In a bivariate analysis, children born SGA showed lower total white matter (p=0.027), parietal lobe (p=0.029) and thalamus volumes (p=0.044).
GA and birth weight showed a different pattern of influence on brain measurements, as reported in table 2. Although both of them were directly correlated with total grey matter, total white matter, parietal lobe, putamen and hippocampus volumes, prematurity seemed to increase lateral ventricles volume and affect frontal lobe and thalamus, while parietal lobe and cerebellum white and grey matter were only influenced by birthweight centile. Measurements provided in table 3 were adjusted for age and gender since both of them can affect brain size and volumes.
Relationship between retinal and brain structures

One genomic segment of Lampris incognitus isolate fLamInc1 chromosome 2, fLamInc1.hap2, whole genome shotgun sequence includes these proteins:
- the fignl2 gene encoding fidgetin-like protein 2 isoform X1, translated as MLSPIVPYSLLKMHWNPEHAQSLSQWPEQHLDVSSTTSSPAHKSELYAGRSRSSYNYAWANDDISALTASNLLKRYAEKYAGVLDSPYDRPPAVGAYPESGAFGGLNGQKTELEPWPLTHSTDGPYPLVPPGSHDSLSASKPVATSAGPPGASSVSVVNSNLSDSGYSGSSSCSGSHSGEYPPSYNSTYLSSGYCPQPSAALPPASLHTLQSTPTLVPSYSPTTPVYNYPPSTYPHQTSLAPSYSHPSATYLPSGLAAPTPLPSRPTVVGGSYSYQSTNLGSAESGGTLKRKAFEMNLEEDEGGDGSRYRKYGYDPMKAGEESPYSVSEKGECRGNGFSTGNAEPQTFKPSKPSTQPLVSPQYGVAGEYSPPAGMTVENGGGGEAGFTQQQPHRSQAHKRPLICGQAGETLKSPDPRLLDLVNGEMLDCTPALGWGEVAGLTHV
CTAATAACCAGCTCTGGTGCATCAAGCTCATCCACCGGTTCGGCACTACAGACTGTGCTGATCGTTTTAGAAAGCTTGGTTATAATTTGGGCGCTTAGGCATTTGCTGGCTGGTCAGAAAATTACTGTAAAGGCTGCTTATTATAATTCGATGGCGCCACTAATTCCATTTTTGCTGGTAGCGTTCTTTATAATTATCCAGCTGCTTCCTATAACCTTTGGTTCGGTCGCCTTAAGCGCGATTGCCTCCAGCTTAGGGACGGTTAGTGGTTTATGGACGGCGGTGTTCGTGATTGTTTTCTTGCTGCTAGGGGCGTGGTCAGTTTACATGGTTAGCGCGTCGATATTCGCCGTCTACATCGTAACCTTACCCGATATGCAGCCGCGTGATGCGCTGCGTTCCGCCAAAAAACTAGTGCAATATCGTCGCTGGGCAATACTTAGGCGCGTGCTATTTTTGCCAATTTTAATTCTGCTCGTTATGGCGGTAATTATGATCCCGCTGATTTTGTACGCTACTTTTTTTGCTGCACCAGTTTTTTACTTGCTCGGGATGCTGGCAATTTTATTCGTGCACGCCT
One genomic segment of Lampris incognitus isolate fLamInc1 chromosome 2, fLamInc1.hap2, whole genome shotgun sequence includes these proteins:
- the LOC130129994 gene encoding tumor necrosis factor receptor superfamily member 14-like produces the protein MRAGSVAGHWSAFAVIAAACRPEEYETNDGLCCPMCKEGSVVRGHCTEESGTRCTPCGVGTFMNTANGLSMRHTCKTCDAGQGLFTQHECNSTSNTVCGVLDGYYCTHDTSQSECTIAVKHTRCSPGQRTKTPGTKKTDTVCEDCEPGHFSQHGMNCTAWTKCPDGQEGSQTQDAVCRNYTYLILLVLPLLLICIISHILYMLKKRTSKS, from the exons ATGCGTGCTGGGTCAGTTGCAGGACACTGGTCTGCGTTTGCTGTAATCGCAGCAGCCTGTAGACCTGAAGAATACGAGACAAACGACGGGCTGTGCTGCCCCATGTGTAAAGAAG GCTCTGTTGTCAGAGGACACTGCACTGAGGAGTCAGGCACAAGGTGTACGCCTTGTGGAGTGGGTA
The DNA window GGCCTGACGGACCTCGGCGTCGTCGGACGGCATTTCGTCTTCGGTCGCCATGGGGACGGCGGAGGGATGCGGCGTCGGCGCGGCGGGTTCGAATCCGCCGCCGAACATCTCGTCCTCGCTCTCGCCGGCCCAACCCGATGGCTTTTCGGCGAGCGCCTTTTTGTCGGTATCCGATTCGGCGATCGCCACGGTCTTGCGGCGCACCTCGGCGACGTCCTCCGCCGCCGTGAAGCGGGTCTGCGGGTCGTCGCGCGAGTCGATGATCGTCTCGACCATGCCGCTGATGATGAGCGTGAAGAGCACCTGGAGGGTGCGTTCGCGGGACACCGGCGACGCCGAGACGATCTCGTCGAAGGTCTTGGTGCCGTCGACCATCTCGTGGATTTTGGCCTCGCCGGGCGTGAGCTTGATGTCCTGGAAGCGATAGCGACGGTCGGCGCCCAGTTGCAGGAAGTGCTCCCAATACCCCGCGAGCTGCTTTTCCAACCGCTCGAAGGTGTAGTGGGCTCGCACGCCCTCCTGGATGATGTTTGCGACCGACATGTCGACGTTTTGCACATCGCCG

No direct correlation was found between thickness of retinal layers and global or regional brain volumes. However, children with abnormal OCT outcomes (defined by average GCL-IPL ≥5th centile and <5th centile of normal paediatric population) showed lower total intracranial volume, decreased total grey and white matter volumes, and decreased volumes in certain brain regions (temporal and parietal lobes, thalamus, putamen caudate nucleus, pallidum and hippocampus) as shown in table 4. All the children with abnormal average GCL-IPL were SGA (three preterm and three term born).
In figure 1, we present a comparison between brain MRI and OCT outcomes from an AGA and a SGA child.
Our findings identify retinal ganglion cell layer as a potential biomarker of neuronal damage in brain grey and white matter of children born SGA. We found structural abnormalities in retinal layers related to low birth weight, not influenced by GA at birth. GCL-IPL seems to be the most affected structure, and its thinning corresponds with the most profound and extensive brain anomalies.